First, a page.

The key in retaliation cases is to meet all the basic elements of proof. In California, the courts have made that much easier over the years. For example, “blowing the whistle” can be proven that you made a verbal protest against an employer practice you believed to be illegal. Here are some important points in the proof of a “whistleblower” case in California: you may be technically wrong that the employer behavior is illegal. The relevant question is whether you were reasonable in your belief. You do not have to have direct evidence that your complaint caused the firing. Employees seldom do. The short time between complaint and firing is sufficient evidence of “causation.” You do not even have to make an explicit communication of your resistance to the illegal conduct. Your passive refusal to cooperate in the conduct is sufficient. Courts have also held that if you are viewed by the employer as associated with a co-employee whistleblower, and suspects you encouraged the whistleblower, or that you may in the future blow the whistle, and fires you based on that suspicion, you have been wrongfully terminated.
Wrongful Termination Law Captures a Long List of Statutory Protections.
The list of rights that can form the basis for “wrongful termination” is long. The list includes:
- Family and medical leave rights
- Pregnancy Disability and Pregnancy Accommodation rights
- Military spouse leave
- Leave to participate in your child’s school or daycare activities
- Domestic Violence Leave.
- Bone marrow and organ donor leave
- Alcohol and drug rehabilitation leave
- Non-retaliation for reporting work safety violations
- Non-retaliation for reporting discrimination and harassment
- Non-retaliation for making a workers’ compensation claim
- Non-retaliation for pursuing private activities during off-site, off-duty hours
- Non-retaliation for disclosing wage earning rates to co-employees
- Equal pay: California is likely to have a “beefed up” Equal Pay Act that eases the recovery of equal pay by women, and allows greater freedom for employees to disclose to one another disparities in pay.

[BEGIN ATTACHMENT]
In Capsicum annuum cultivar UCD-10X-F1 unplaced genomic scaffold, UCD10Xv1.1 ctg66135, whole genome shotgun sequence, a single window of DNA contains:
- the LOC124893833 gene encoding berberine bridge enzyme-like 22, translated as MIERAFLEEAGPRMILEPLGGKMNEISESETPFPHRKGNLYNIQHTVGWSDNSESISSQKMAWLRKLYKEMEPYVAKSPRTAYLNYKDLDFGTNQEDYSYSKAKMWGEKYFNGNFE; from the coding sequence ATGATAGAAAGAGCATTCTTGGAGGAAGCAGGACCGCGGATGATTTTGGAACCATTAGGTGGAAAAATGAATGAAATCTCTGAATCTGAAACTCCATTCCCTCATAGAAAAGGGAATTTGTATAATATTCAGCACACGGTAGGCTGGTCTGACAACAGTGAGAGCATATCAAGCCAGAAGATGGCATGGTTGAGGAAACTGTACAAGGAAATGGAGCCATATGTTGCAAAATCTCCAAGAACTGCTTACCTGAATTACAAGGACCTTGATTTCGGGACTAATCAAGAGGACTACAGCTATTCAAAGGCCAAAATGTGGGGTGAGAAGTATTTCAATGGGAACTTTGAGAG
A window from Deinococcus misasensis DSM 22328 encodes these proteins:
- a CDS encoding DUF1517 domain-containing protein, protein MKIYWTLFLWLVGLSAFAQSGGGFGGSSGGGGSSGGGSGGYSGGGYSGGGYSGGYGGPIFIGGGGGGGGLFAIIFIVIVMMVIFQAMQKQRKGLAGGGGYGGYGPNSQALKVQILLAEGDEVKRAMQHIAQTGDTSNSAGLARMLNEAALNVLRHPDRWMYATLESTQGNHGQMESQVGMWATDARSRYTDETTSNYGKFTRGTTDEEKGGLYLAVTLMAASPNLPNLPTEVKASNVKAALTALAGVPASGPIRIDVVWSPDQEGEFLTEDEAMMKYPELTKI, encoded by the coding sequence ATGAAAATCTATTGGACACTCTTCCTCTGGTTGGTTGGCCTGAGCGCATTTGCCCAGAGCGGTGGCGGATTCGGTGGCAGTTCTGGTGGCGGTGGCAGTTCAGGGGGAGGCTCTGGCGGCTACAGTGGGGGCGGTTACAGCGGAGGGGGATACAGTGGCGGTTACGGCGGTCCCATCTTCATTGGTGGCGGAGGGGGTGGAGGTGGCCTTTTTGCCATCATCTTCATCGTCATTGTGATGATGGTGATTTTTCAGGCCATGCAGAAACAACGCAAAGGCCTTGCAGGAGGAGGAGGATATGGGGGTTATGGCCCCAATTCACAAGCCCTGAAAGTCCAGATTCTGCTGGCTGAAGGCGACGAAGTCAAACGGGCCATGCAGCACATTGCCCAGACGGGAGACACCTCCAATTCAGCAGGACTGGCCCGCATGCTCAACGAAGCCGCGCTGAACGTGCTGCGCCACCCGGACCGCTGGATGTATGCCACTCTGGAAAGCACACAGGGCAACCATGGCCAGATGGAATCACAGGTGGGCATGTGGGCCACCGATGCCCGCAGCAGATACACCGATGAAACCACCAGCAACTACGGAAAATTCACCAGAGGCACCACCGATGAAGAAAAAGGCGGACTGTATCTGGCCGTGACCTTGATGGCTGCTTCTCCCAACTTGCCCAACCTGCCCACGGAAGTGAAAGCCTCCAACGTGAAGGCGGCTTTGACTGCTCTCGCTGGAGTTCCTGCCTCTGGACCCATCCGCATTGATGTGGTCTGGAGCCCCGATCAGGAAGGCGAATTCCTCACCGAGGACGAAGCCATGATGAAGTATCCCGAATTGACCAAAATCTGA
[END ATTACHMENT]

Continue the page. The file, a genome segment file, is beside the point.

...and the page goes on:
- Voting leave
- Jury Duty
- Military leave with right of reinstatement, including National Guard training.
- Meal and Rest breaks
- Minimum wage and overtime rates
- A host of California Labor Code requirements for “working conditions” including paystub information and the use of sitting stools for retail checkout clerks, for example.
The point of this list is that it accords employees a two-pronged set of remedies: the specific statutory protection and a common law protection against wrongful termination because an employee asserts the statutory right. California agencies offer assistance in pursuing your rights against discrimination [Department of Fair Employment and Housing] and wage [Labor Code] violations [CA Dept. of Labor Standards Enforcement (Labor Commissioner)].
Wrongful Termination Laws Provide Compensation for Damages.
“Damages” refers to money compensation for wrongful termination of employment. The damages include wage loss, emotional injury, punitive damages, and in some cases, the recovery of attorney’s fees and litigation costs. It is usual for wrongful termination verdicts to be between $250,000 and $2,000,000.00. The reasons are multiple, but some of the reasons include the work life of the employee, and the anticipated partial wage / benefit losses over that time, the trauma of unemployment, including the associated depression and anxiety, especially if unemployment is protracted; the degree of evil behind the termination decision [affecting punitive damages], and the good character and work record of the employee as the employee counters the bogus reasons the employer may raise to justify the termination.
This article presents only an overview of wrongful termination law. The reason you may require legal counsel is the nuances of the proof required in particular cases. Wrongful termination law is one of the most fluid and evolving of practices. Every week, I read a dozen or more cases that further refine, expand, or constrict the scope of legal protections. That is one reason I enjoy the practice, and have stayed with it for nearly 25 years.